Readers may look back at 2018 as the year when literature did not happen. No Nobel Prize. A J.K. Rowling novel that (gasp) failed to enchant. A George R.R. Martin novel, but not the long-promised new Game of Thrones story. You might be forgiven for thinking 2018 was, all in all, a bit of a let-down. Thank goodness it ended with Margaret Atwood promising us a sequel to The Handmaid’s Tale. Phew.
Perhaps we should begin with something that very definitely did go ahead: Hong Kong’s annual Literary Festival, which celebrated its 18th year. Attracting writers from around the world, the 10-day feast of readings, talks and discussions included Chan Lai-kuen on Hong Kong poetry and Yunte Huang on The Original Siamese Twins, not to mention international stars such as Irvine Welsh, Meg Wolitzer, Cheryl Strayed, Susie Orbach and Geoff Dyer. Exiled writer Ma Jian made an appearance that almost didn’t happen, due to a case of nerves at the festival venue, Tai Kwun.
Two years ago, I opened a prediction for 2017 by asking: “Will [this] finally be the year that George R.R. Martin gets his finger out (and preferably all 10) to complete the sixth instalment of Game of Thrones?” The answer is still no, but at least now we understand why: Martin was hard at work typing Fire & Blood, a mock-history of the Targaryen clan right up until their dragons went extinct.
One book that definitely hit the shops – and indeed cinema screens – was Rowling’s latest annex to the house of Harry Potter: Fantastic Beasts: Crimes of Grindelwald. Like 2016’s Harry Potter and the Cursed Child, this was a screenplay, which inspired some grumbling. “I am Potter-mad myself but even I remain unsure about the publishing of scripts,” wrote Sian Cain in The Guardian. “After seeing the film, it is hard to imagine what the reader gains from imagining a flying carriage chase laid out by Rowling over 12 scenes, rather than watching it as intended.”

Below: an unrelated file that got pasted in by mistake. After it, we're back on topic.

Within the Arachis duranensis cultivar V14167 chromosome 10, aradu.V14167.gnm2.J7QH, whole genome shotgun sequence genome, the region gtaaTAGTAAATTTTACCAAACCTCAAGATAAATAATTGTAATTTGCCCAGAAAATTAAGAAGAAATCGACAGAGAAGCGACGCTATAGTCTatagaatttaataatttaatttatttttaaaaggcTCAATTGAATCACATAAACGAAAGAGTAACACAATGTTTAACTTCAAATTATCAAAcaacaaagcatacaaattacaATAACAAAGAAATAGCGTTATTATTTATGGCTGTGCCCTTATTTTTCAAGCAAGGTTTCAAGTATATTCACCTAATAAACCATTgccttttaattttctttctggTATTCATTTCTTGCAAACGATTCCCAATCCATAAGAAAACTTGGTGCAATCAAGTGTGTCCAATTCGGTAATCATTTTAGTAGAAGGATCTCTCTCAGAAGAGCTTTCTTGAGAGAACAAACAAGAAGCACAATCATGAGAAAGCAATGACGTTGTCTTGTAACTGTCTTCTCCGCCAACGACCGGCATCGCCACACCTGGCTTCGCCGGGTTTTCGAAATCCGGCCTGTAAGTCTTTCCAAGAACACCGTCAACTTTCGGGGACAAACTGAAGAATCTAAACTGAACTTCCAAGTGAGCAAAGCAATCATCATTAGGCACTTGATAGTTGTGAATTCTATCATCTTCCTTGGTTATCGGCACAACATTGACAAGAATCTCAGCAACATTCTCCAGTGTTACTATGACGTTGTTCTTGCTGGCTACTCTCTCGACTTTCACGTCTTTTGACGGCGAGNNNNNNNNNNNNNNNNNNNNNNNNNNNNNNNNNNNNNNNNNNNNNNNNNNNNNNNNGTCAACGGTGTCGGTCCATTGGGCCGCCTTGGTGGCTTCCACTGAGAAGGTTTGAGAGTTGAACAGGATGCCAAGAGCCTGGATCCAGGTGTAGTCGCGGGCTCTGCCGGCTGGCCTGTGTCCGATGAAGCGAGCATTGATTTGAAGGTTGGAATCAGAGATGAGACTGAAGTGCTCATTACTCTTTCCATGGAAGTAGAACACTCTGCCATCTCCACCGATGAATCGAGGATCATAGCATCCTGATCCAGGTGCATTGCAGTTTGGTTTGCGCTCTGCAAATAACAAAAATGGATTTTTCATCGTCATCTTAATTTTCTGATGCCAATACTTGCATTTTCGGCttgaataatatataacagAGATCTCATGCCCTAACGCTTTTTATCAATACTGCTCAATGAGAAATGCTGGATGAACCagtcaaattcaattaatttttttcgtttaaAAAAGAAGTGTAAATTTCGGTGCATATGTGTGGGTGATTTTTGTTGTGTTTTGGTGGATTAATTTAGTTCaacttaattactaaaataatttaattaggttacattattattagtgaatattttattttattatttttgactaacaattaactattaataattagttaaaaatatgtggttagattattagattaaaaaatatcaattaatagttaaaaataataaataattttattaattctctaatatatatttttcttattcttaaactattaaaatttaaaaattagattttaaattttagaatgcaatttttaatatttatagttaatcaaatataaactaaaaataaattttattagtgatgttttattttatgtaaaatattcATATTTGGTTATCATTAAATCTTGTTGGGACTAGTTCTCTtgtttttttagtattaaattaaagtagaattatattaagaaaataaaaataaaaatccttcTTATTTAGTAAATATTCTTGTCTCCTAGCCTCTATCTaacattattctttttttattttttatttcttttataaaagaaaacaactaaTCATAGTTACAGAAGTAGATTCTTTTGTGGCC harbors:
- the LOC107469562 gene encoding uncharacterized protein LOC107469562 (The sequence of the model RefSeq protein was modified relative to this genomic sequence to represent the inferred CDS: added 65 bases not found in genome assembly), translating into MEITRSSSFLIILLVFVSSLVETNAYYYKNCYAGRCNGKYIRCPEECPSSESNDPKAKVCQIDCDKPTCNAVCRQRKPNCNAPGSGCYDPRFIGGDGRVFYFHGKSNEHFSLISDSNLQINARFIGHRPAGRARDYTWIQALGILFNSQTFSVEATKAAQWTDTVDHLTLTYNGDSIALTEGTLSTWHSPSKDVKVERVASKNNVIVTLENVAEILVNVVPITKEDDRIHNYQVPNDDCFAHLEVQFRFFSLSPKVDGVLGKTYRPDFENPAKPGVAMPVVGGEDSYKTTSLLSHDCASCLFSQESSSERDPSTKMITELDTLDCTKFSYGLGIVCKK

More damaging was a narrative overstuffed with sound and fury, but signifying little. “It’s an embarrassment of riches, and it’s suffocating,” opined The New York Times. “Someone needs to call a halt to the excessive afterlife of Potter’s fictional universe,” complained Pauline Bock, adding that Rowling’s sole responsibility for the project (she collaborated with established playwrights on The Cursed Child) only made matters worse: “The saddest thing is that Rowling has been complicit in all this.” At least her alter ego, Robert Galbraith, produced a half-decent Cormoran Strike novel, even if Lethal White was about 250 pages too long.
Rowling’s unusually bad reviews did not stop her topping bestseller lists around the world, including in China. As the year draws to a close, China’s bestseller charts are dominated by books new and old. Representing the 21st century are the multi-talented Cai Kangyong (aka Kevin Tsai), whose latest, EQ Class, is topping charts on Amazon and Dang Dang, and Keigo Higashino, who has cemented his place as the most popular novelist in China with several works: After School (1985), Hollow Cross (2014) and this year’s Newcomer to name just three.
Popular blasts from the past include a new Chinese translation of Raymond Chandler’s The Long Goodbye (1953), which Haruki Murakami loved so much he rendered in Japanese, and Somerset Maugham’s The Moon and the Sixpence (1919), freshly translated by Su Fuzhong.
China has redefined what it means to be a bestseller. Akutagawa Ryunosuke, Wang Zengqi and even Higashino may be racking up serious sales, but compare the 11,000 Amazon reviews afforded Higashino’s Miracles of the Namiya General Store (2012) to the 50,000-plus earned by self-helper Zhang Defen for (rough translation) Meet Love and Loneliness. Wow.
Elsewhere, headlines were dominated by Anna Burns’ Milkman, which won 2018’s Man Booker Prize. As now seems de rigueur for any vaguely serious artistic competition, the ensuing fuss centred on hazy arguments about whether it was just too difficult for the average reader – whoever that is. “Milkman is one of the oddest, most impenetrable novels ever to win the Man Booker Prize,” noted The Daily Telegraph, and not in a good way.
In a year when British polyglot Will Self declared literary fiction dead (again) in Harper’s Magazine – he blamed social media and the rise of the networked computer – the debate about the pros and cons of challenging fiction felt newly topical (again). In an age of rampant populism, does demanding high art offer a breath of fresh air or represent another example of snobbish elites wallowing in their metropolitan bubbles?